I met up with my buddy for our trip out to the gulf the following day. After telling him about the mishap with the outboard we spent bout an hour snorkeling around and diving but were unable to spot it. We've gotten pretty good at sailing right off the mooring on the way out and catching it on the way back so we decided to head out. On our way out of the mooring field I misjudged how close I was going to come to a moored sailboat, by the time I realized it was too late. I ended up sailing right between the other boat and it's mooring ball. Miraculously we avoided hooking any lines with the rudder but the dinghy I was pulling behind caught the bow lines of the other boat and pulled us damn near cheek to cheek before it broke loose. We recovered from that and got back underway. Only moments later I was in the same situation but this time heading towards a channel marker which I also felt we would be able to squeak by. Nope. After the square marker gently kissed the mainsail and we were almost clear, the topping lift slipped in behind the piece of plywood and we got hung up. So here we are in the channel on a Sunday afternoon while every power boat owner in town blasts us with their wake as they speed by laughing at the two idiots stuck to the channel marker. It took me about 5 minutes or so to remember that the topping lift passes through a block at the top of the mast and is cleated off at the bottom. I broke that loose and we were able to free ourselves, straighten the boom and get back underway.
We figured it was best to take her back to the mooring and give thanks to every god of the sea we could think of. After we got tied up we went for a swim and sat on board going over what went wrong and how to avoid it in the future. Once we got our energy back we decided to head back out and try to redeem ourselves. This time we set off on a different course to check out the part of the bay we hadn't ventured into yet. According to our interpretation of the chart we determined as long as we stayed 100 yards or so off the shoreline and avoided the shallows in the middle of the bay it would be easy going. I'll just cut to the chase and say we ended up too close to shore and ran up on a mucky shoal and came to a stop. At first we decided to just wait for the tide to come in and hope there was enough water to float her off. After we realized that high tide was around midnight and it was only 6pm it would have been a while. So I tied a long line to the bow hoping I could pull the bow around to point back the way we came. About 20 minutes of tugging on that line while my buddy rocked the boat along with a few helpful wakes from passing boats and we had the bow pointing in the right direction. If I let go of the line the current would push the bow around, so while I held the line I coached my buddy on trimming the sails. We caught a nice puff of wind and she slid right out of the muck. I shouted to my buddy to straighten the tiller and when he grabbed a hold of it and gave a yank it came off in his hand. He shouts "the tiller just broke" and I yell back " grab onto what's left and get that rudder straight before she loops back into that muck!". Well, he gets it straight and as the boat is picking up speed I tossed the rope up on deck, flopped up into the dinghy and climbed aboard. We sailed the 15 minutes or so back to the mooring field and when we got there we pulled off a mooring with no engine that would have made Joshua Slocum shed a tear. It was perfect.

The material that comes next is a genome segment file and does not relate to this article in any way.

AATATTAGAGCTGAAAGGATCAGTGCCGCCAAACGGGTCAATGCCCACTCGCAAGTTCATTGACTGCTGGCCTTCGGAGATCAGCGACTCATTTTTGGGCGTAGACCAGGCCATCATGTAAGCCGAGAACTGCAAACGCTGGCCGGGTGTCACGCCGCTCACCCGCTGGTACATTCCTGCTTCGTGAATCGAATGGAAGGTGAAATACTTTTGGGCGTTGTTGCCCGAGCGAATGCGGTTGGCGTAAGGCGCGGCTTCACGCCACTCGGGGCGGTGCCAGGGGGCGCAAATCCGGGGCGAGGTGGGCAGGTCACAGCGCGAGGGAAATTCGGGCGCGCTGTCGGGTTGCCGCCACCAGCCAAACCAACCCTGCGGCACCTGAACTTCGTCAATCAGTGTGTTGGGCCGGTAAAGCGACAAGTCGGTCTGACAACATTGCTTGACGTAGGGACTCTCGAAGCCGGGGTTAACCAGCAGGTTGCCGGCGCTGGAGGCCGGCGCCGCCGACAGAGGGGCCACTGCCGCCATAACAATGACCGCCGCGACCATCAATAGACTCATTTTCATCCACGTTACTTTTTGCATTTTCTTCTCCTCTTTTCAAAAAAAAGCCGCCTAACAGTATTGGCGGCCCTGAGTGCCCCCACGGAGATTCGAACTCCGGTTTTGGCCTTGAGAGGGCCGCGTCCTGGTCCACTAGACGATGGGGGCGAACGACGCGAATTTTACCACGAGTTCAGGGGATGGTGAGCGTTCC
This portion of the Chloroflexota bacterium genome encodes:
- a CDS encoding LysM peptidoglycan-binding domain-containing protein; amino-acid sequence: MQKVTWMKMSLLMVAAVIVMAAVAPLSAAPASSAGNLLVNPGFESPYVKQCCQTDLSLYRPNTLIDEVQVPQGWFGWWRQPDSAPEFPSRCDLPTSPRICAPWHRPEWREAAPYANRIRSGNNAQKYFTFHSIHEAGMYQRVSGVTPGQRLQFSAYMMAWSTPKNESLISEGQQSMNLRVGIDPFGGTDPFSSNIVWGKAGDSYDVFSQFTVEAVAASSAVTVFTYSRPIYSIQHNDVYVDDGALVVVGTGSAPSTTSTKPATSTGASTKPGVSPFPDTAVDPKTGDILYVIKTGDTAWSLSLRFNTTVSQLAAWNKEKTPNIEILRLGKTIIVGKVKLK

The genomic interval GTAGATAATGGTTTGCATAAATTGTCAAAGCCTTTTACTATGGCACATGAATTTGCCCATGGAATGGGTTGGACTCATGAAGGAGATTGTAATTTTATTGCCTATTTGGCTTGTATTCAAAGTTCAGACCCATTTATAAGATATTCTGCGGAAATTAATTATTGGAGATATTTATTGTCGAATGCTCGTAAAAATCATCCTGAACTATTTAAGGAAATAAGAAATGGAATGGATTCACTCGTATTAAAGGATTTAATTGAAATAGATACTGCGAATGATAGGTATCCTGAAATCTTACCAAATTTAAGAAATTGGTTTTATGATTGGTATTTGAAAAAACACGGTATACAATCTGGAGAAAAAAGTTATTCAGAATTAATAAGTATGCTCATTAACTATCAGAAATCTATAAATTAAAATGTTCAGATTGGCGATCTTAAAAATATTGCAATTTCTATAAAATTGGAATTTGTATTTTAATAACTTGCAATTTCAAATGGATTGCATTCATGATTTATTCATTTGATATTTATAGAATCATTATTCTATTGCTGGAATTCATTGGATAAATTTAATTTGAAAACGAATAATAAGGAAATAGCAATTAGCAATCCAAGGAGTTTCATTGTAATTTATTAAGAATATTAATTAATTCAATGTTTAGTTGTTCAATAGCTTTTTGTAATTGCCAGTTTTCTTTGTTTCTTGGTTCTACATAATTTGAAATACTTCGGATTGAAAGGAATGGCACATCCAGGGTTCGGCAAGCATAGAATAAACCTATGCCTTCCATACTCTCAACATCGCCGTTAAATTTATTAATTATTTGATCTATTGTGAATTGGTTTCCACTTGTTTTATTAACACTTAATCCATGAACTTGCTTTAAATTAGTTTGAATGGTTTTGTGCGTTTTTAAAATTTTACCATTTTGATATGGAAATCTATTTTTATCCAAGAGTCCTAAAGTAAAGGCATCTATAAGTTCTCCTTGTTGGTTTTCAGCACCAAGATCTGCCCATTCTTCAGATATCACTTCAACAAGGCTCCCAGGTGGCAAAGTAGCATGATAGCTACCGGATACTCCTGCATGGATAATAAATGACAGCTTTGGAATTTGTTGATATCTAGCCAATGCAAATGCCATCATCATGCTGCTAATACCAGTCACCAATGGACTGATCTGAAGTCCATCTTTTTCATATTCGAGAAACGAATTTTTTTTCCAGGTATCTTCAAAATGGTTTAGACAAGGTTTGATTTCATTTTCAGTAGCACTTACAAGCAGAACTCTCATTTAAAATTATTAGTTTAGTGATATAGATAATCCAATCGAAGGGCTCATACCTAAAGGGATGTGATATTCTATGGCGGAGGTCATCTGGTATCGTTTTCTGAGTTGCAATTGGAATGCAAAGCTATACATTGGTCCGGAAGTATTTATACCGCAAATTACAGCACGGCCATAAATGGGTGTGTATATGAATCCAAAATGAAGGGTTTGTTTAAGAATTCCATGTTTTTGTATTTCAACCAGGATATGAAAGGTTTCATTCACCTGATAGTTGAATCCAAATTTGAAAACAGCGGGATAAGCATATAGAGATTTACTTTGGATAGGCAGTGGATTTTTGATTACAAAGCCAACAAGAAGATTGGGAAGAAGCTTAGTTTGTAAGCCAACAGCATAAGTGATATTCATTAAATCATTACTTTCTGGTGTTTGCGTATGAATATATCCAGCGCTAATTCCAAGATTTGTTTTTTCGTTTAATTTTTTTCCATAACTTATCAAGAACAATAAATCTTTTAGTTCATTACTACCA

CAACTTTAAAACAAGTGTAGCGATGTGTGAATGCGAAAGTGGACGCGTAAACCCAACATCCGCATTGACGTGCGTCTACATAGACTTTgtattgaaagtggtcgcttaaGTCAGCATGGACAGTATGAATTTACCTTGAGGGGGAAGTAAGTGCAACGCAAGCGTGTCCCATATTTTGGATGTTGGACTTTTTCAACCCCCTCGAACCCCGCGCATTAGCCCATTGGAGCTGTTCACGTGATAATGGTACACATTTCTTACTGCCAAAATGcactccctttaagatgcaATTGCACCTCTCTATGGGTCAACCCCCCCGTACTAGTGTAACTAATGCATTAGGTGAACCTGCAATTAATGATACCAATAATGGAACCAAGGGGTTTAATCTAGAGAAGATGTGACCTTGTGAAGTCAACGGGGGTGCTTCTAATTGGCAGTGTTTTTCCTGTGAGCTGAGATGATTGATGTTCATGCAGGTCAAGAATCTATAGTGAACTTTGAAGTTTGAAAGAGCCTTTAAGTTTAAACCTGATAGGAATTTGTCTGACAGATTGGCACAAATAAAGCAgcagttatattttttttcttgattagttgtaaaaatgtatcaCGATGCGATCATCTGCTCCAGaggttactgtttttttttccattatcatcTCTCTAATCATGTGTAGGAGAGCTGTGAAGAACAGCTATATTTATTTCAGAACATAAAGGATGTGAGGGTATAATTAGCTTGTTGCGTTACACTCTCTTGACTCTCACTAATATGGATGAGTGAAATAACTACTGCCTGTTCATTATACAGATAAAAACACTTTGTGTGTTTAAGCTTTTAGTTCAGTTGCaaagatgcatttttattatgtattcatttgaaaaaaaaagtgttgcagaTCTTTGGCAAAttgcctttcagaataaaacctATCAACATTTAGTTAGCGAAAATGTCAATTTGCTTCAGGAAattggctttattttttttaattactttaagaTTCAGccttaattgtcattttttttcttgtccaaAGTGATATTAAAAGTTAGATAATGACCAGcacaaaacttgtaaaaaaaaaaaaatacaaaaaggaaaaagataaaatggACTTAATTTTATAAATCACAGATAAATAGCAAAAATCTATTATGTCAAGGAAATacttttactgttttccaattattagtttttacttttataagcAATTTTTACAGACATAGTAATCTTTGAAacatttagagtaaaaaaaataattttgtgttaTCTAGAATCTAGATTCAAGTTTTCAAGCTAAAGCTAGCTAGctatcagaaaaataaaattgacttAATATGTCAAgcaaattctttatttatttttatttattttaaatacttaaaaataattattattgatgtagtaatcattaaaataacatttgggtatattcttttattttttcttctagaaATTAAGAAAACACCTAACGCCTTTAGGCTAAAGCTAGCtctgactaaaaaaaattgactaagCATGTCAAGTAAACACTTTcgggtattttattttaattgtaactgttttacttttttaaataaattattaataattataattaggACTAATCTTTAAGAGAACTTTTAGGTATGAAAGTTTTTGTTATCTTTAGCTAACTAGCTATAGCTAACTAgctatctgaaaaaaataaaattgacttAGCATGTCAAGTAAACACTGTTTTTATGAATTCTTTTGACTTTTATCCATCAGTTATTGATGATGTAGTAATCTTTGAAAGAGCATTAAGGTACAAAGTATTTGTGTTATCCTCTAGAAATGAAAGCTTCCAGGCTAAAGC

Here's what I learned from all that. 1.) Don't move heavy stuff on or off the boat alone. Especially if the damn dinghy isn't secure. 2.) Take advantage of the fact that there is an entire ocean to maneuver in. There's no point in trying to squeak by anything. 3.) Be mindful of the current. It can lead you to misjudge where you'll end up once you reach the object you're trying to avoid. 4.) Try not to run aground

Sorry if this post was too long. I just felt I had to get it out there. We're going to give it another go this weekend and hopefully I'll having nothing new to add to this thread.
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  #556  
Old 06-27-2014
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Re: What's your biggest bonehead move sailing?

You Go Man.
No one is hurt yet though most of that is 101 or maybe 102.

Have fun out there.
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  #557  
Old 06-27-2014
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Re: What's your biggest bonehead move sailing?

I gotta admit that was a lot worse than my worst day afloat.

When I move an outboard between dinghy and big boat I always put a halyard on it before loosening the clamps.
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  #558  
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Re: What's your biggest bonehead move sailing?

Quote:
Originally Posted by SanderO View Post
When I first got my boat I sailed through the Race where there were a bunch of guys in small boats fishing. I assumed that they were NOT anchored, but drifting and casting their lines... I and sailed right through them and snagged one guys anchor line which we had to cut. Ruined his day of fishing. I was embarrassed. I got his name and addy and sent him money for new ground tackle. Who would anchor in the race near Race Point? he did! Live and learn.

jef
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Did almost the same thing one foggy night. Fishing boats anchored with running lights on. My cousin Henry was at the helm at the time and he expertly weaved his way through the fleet. As we exited the crowd, he turned to me, with glasses misted over and boomed, "You better take her, Bill. I can't see a damn thing!"